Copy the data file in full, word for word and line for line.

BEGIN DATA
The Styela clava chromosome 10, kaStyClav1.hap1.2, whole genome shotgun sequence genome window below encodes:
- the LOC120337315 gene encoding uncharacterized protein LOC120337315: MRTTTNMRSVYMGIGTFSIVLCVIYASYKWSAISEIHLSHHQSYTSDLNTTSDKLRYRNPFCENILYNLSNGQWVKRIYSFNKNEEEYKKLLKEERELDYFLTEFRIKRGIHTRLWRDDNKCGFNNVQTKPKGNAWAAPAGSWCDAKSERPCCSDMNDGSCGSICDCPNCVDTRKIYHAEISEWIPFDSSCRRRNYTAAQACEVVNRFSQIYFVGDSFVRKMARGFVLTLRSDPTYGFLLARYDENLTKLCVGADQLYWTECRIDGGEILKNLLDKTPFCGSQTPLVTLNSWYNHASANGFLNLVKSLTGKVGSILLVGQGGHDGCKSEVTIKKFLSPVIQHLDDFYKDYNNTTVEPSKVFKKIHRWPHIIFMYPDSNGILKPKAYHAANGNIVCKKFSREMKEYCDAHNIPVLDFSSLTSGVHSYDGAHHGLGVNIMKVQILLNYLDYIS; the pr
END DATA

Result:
The Styela clava chromosome 10, kaStyClav1.hap1.2, whole genome shotgun sequence genome window below encodes:
- the LOC120337315 gene encoding uncharacterized protein LOC120337315: MRTTTNMRSVYMGIGTFSIVLCVIYASYKWSAISEIHLSHHQSYTSDLNTTSDKLRYRNPFCENILYNLSNGQWVKRIYSFNKNEEEYKKLLKEERELDYFLTEFRIKRGIHTRLWRDDNKCGFNNVQTKPKGNAWAAPAGSWCDAKSERPCCSDMNDGSCGSICDCPNCVDTRKIYHAEISEWIPFDSSCRRRNYTAAQACEVVNRFSQIYFVGDSFVRKMARGFVLTLRSDPTYGFLLARYDENLTKLCVGADQLYWTECRIDGGEILKNLLDKTPFCGSQTPLVTLNSWYNHASANGFLNLVKSLTGKVGSILLVGQGGHDGCKSEVTIKKFLSPVIQHLDDFYKDYNNTTVEPSKVFKKIHRWPHIIFMYPDSNGILKPKAYHAANGNIVCKKFSREMKEYCDAHNIPVLDFSSLTSGVHSYDGAHHGLGVNIMKVQILLNYLDYIS; the pr